Hollande Criticises German Austerity Push, Says No to Grexit
French President François Hollande suggested in an interview with The Guardian that France and Germany still disagree on how to solve the Euro crisis, saying that German Chancellor Angela Merkel should not place so much emphasis on austerity measures. Hollande also said that Merkel was “very sensitive to questions of internal politics and to the demands of her parliament. I understand that, and can respect that. But we all have our own public opinion. Our common responsibility is to put Europe’s interests first.” Hollande insisted that Greece “must now be assured of staying in the eurozone” and suggested that countries that chose to stay out of the common currency, such as the U.K., should not “come telling us how the eurozone should be run”. Finally, the French President said he thought that “the worst – in the sense of fear of the eurozone breaking up – is over”.
U.S. President Obama Rebounds in Second Presidential Debate
U.S. President Barack Obama and Republican challenger Mitt Romney traded blows in a town-hall style debate on Monday night, with polls suggesting a victory for the incumbent Democratic candidate. In one of the memorable lines from the debate, when Obama brought up Romney’s past investments in China, the Republican candidate suggested the President should look at how his pension fund invests his money. “I don’t look at my pension. It’s not as big as yours”. Another one came when Romney attempted to describe the vetting process for a potential cabinet and the women being considered for its positions. “I went to a number of women’s groups and said ‘Can you help us find folks’ and they brought us whole binders full of women”. The candidates will meet for a third debate on October 22 in Boca Raton, Florida.
NGO Accuses Libyan Militias of Mass Executions Following Gaddafi’s Death
Evidence collected by the Human Rights Watch NGO suggests that Misrata-based militias executed at least 66 members of former Libyan President Muammar Gaddafi in the hours after his capture and death in October 2011. “It also looks as if they took Mutassim Gaddafi, who had been wounded, to Misrata and killed them there. Our findings call into question the assertion by Libyan authorities that Muammar Gaddafi was killed in crossfire, and not after his capture”, said Peter Brouckaert, emergencies director at Human Rights Watch. The NGO has asked the Libyan government to open a full investigation into these allegations. “One of Libya’s greatest challenges is to bring its well-armed militias under control and end their abuses”, said Brouckaert. The new Libyan Prime Minister, Ali Zeidan, a former diplomat and human rights activist, has yet to respond to the NGO’s findings.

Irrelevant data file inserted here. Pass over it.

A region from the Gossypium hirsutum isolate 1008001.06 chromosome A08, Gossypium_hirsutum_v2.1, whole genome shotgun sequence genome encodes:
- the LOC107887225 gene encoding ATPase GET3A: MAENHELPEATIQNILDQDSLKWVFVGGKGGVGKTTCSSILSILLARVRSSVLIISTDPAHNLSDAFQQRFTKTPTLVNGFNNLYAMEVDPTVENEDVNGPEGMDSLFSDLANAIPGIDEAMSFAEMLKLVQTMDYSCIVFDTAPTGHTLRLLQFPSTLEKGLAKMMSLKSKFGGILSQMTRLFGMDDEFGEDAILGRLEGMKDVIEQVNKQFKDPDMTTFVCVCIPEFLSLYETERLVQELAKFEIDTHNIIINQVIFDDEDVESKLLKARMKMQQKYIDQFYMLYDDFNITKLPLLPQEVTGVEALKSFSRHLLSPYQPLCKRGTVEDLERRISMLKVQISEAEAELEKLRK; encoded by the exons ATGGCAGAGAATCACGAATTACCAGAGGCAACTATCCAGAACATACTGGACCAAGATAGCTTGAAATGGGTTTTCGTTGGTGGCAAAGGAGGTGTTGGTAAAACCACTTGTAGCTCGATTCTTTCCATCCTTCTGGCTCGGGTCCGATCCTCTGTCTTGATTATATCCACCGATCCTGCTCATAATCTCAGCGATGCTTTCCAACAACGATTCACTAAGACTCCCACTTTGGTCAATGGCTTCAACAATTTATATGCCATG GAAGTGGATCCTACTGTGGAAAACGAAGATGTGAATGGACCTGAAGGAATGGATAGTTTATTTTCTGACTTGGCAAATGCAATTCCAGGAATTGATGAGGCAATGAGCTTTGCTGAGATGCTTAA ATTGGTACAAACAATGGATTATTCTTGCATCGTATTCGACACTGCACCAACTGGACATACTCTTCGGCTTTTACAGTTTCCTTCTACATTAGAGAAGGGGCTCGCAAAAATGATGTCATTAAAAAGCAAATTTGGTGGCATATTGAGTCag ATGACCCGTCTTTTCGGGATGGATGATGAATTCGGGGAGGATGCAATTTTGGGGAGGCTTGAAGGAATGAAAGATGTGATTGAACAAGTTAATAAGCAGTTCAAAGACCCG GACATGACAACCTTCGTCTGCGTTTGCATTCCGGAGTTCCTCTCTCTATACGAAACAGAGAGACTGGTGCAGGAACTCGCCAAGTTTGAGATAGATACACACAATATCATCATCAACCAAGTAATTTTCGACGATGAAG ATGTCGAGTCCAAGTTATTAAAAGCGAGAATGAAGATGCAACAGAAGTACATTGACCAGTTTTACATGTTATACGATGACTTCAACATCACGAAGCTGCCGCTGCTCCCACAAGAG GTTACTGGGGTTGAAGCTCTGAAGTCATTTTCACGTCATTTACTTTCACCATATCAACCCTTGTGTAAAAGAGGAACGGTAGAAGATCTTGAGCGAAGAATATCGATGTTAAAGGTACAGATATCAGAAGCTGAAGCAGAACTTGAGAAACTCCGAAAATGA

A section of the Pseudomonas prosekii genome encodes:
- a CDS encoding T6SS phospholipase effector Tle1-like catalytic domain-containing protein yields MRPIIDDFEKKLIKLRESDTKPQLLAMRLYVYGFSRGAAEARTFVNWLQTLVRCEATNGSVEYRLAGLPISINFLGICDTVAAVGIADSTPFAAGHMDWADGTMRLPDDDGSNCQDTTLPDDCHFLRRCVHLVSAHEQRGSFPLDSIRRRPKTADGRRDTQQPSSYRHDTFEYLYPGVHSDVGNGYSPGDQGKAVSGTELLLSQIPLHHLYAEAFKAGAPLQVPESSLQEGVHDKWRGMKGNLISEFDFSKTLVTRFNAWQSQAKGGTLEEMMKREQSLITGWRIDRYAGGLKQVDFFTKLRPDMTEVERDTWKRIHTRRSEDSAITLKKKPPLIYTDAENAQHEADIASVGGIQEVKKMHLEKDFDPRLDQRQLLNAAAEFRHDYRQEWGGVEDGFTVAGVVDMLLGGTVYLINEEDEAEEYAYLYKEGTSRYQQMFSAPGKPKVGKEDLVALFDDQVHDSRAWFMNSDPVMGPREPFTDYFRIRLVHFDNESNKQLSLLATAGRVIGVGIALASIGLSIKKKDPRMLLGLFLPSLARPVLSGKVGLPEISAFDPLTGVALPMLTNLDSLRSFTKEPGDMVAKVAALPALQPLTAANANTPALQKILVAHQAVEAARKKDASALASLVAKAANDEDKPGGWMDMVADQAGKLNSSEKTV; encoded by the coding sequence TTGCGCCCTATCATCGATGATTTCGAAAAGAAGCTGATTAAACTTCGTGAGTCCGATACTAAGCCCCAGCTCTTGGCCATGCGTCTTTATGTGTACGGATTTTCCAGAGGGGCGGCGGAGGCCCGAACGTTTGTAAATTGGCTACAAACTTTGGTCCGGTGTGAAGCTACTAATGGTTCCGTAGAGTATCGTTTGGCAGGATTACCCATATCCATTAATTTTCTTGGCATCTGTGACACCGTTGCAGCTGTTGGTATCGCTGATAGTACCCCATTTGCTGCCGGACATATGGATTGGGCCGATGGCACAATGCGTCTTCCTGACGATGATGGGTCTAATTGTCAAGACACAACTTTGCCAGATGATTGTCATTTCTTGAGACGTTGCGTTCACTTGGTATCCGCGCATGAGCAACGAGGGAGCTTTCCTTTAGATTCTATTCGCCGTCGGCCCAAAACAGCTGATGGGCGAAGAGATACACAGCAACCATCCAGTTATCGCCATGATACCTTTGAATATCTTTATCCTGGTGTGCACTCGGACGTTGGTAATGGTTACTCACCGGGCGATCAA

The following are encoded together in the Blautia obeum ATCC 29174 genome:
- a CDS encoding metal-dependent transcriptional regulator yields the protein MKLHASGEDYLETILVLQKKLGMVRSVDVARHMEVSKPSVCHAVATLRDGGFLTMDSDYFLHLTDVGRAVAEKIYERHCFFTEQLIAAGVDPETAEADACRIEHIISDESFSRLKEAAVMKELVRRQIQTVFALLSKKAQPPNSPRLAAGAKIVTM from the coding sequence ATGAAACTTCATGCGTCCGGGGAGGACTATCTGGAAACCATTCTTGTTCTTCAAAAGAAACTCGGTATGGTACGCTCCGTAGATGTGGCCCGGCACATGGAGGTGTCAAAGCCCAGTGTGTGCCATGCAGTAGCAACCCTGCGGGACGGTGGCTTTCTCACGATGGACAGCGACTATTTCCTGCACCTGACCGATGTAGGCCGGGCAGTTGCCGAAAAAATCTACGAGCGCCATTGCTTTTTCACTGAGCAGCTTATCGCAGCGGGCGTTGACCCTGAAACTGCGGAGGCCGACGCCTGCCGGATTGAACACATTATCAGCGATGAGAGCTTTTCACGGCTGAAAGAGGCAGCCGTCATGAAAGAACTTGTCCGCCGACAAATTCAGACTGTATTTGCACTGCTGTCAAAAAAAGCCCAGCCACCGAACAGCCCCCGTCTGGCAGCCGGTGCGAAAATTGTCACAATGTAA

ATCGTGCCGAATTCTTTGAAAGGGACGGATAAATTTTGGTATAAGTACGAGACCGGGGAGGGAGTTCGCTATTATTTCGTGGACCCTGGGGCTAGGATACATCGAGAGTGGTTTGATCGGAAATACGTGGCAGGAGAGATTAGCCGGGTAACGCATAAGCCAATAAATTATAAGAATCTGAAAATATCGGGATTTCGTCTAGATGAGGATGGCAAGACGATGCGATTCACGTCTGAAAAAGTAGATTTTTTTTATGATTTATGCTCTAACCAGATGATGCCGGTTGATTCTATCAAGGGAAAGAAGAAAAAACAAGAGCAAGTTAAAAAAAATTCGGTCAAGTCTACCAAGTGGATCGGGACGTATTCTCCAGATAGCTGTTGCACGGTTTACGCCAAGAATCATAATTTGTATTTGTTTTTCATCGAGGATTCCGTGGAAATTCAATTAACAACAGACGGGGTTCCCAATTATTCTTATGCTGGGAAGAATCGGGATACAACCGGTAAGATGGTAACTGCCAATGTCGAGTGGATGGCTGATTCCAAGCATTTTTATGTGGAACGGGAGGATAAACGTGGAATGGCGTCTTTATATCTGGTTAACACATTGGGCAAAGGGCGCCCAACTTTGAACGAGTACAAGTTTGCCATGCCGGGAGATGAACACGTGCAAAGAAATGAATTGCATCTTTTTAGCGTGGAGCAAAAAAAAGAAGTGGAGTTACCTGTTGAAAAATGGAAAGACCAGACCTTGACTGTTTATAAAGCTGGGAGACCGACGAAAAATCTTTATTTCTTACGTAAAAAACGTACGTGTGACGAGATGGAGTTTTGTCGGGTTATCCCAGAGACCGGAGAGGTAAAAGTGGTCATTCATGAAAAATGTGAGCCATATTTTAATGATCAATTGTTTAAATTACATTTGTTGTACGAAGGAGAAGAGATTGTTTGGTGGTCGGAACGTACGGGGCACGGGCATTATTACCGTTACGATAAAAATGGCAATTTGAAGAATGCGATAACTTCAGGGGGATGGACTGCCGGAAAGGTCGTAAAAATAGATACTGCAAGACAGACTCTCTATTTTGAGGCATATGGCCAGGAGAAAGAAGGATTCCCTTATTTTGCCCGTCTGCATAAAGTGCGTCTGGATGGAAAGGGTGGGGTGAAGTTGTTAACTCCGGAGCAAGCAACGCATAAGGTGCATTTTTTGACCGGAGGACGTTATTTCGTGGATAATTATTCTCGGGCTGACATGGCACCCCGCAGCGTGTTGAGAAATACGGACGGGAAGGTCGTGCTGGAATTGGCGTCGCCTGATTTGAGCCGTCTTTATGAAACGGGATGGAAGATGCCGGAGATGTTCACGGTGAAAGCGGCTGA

EU Health Commissioner Resigns Over Corruption Scandal
EU Health Commissioner John Dalli has resigned after being connected to an attempt to influence anti-tobacco legislation by OLAF, the European anti-fraud office. Swedish Match, a manufacturer of tobacco products, approached the office in May with allegations that a Maltese businessman had tried to use his contacts with Dalli, who is also Maltese, for financial gain. He said he would be able to influence future EU anti-tobacco legislation because of his acquaintance with Dalli. OLAF found that the Health Commissioner had not participated in any exchange for influence, but that he was aware of these events. The office will now send its report to the Attorney General of Malta, who will be responsible for any further proceedings. In a statement following his resignation, Dalli denied he was “in any way aware of these events” and that he would “take all action open to me to ensure that these unfounded conclusions will be proved completely false”.
France Vows to Fight Organised Crime After Murder of Lawyer in Corsica
French Prime Minister Jean-Marc Ayrault said that his government was “determined to act against the plague of organised crime in Corsica” after a prominent lawyer was shot dead on his way to work in Ajaccio, the region’s capital city. Antoine Sollacaro had defended a number of Corsican nationalists, including Yvan Colonna, who was convicted of murder. The 63-year-old lawyer was shot dead inside his car by two men on a motorcycle while refuelling at a petrol station. He is the 15th victim in what French officials describe as a war between criminal gangs. French newspaper Libération suggested in its front page that the boundaries between nationalism, politics and crime had been blurred by this latest assassination.